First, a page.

What to do if the whisky you want is only available overseas? I’m hoping that bringing back scotch isn’t too big a favor to ask a traveling friend
Get them while you can
There are many scotch expressions that we can’t get here in the US (at least, not easily). When I hear of family or friends traveling to the UK, I’ll ask them if they can find a specific whisky for me. Case in point, I’ve been trying to get another bottle of Clan Fraser Whisky since I finished it off late last year. I’m hoping that bringing back scotch isn’t too big of an ask if someone doesn’t have to go out of their way (and maybe if I promise to bake them brownies).
Last June my niece graduated from High School, so my sister took her on a tour of England and Ireland as a gift and I asked if she could bring me back a bottle or two of Clan Fraser Whisky. When my sister couldn’t find it, a shop owner suggested Douglas Laing’s Provenance Ledaig (which is now out of stock) as a substitute. She was able to track down another request I had made…Highland Park’s Voyage of the Raven (something I had heard about on a podcast). Score!
I hadn’t heard of Provenance Ledaig before this, but a quick perusal of their website yielded…
Douglas Laing’s Provenance collection is a particularly unique series of individually hand-selected Single Cask and Small Batch bottlings featuring many of Scotland’s legendary distilleries and a range of different ages. Each is bottled exactly the way the distiller intended: Without colouring, or chill-filtration. This expression, from the Ledaig Distillery, has spent 9 years maturing in a Refill Hogshead.
Neat, huh! Meanwhile, Highland Park emphasizes their Viking heritage for their brand (see Of Vikings and Volume for more on that subject), and Voyage of the Raven celebrates that heritage with this limited edition travel-retail offering:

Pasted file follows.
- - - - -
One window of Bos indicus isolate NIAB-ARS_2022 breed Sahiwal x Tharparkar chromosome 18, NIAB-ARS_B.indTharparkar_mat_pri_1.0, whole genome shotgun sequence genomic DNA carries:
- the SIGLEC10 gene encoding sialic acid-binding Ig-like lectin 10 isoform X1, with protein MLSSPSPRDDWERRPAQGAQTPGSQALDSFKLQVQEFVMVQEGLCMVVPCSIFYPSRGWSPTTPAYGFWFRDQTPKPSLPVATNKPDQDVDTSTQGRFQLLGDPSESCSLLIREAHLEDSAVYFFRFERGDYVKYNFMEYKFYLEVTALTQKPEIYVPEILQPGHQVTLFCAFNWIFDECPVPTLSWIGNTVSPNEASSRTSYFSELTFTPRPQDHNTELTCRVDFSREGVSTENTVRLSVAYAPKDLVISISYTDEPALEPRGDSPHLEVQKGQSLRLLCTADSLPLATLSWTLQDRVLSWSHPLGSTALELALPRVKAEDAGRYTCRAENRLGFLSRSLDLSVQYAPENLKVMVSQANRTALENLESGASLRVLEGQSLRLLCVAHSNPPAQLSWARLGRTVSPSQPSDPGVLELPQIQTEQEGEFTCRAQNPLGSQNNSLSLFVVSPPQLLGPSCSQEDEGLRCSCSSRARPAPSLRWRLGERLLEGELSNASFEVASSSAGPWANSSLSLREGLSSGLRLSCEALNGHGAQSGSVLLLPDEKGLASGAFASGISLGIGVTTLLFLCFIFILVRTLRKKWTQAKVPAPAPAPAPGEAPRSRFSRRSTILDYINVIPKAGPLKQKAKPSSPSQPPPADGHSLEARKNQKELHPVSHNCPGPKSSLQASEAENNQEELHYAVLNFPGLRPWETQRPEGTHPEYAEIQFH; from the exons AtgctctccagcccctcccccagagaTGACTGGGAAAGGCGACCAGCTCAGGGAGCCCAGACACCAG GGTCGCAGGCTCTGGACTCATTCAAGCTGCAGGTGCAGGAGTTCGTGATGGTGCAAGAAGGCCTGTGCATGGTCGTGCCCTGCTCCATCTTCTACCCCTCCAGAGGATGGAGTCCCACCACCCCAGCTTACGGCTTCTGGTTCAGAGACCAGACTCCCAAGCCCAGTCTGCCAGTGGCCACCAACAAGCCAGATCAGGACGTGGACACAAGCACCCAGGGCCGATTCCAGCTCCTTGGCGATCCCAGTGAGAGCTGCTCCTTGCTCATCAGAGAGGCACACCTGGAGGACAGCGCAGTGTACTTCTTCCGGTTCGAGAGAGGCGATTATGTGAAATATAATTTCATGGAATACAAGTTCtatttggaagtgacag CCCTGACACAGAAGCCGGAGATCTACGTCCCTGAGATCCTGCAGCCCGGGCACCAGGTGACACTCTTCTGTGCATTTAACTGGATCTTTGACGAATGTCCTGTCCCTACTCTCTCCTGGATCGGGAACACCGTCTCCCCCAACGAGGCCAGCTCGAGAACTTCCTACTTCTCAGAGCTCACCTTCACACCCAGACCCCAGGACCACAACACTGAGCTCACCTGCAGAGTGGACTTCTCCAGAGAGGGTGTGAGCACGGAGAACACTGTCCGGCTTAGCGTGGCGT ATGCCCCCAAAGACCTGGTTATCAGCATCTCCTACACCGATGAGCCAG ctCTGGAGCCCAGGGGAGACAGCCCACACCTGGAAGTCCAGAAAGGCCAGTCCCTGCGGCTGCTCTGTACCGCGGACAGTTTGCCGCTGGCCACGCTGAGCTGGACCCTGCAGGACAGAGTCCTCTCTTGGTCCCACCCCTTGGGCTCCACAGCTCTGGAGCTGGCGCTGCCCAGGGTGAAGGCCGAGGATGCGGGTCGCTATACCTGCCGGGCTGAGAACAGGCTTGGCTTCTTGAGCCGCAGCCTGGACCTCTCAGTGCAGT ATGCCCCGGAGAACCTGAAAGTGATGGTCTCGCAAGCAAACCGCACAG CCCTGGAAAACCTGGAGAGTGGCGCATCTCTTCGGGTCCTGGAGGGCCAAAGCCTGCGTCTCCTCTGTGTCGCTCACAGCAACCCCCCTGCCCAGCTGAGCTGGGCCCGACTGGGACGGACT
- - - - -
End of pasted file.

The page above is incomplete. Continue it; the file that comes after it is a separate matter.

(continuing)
Created exclusively for the duty-free market…a rich, dark and spicy single malt whisky, inspired by our Viking ancestors’ thirst for exploration.… intelligent and resourceful, ravens were the trusted guides of those those early voyagers as they left Northern shores in search of new horizons, flying far out across the sea until they found land. Highly prized for their navigation skills, ravens became symbols of good fortune on many a longship sail.
Well, those longtime readers how I value history and lore (yeah, you’ve mentioned that once or twice before), so it’s not hard to understand how this expression captured my imagination.
On to the scotch!
Highland Park and Douglas Laing tasting
At Home, October 11, 2018
Provenance Ledaig 9yr
46%ABV, Out of stock
- Nose: marine smoke, honey, light vanilla, mossy
- Taste: smoke, pepper rises, eucalyptus, little honey behind
- Finish: fades to menthol, ash, lingers long and fades to sweet
- Comments: beach campfire smoke that tastes good; w/ water: peppermint nose, musty, water tamed the pepper so the ash & mint dominates
Voyage of the Raven
41.3%ABV, Only available in travel retail
- Nose: plums, raisins, cherries, clover honey, salted caramel, hint of cinnamon
- Taste: med body, wood smoke, caramel sauce, black cherries, cinnamon & cloves
- Finish: fades to cinnamon, hint of ocean air, beach smoke lingers
- Comments: well balanced between sweetness and smoke, softly beachy, nice fruit flavors
I wrote in It’s a gift how my daughter and her new husband brought me back a bottle of Spirit of York Rye Whisky from Canada when she went on her honeymoon. Now, another friend is heading to Scotland soon, and this time we’ve arranged for a delivery of Clan Fraser Whisky to where she’ll be staying (why didn’t I think of that before?). It seems that bringing back scotch isn’t too big of an ask after all!
Slainté! L’chaim! Cheers!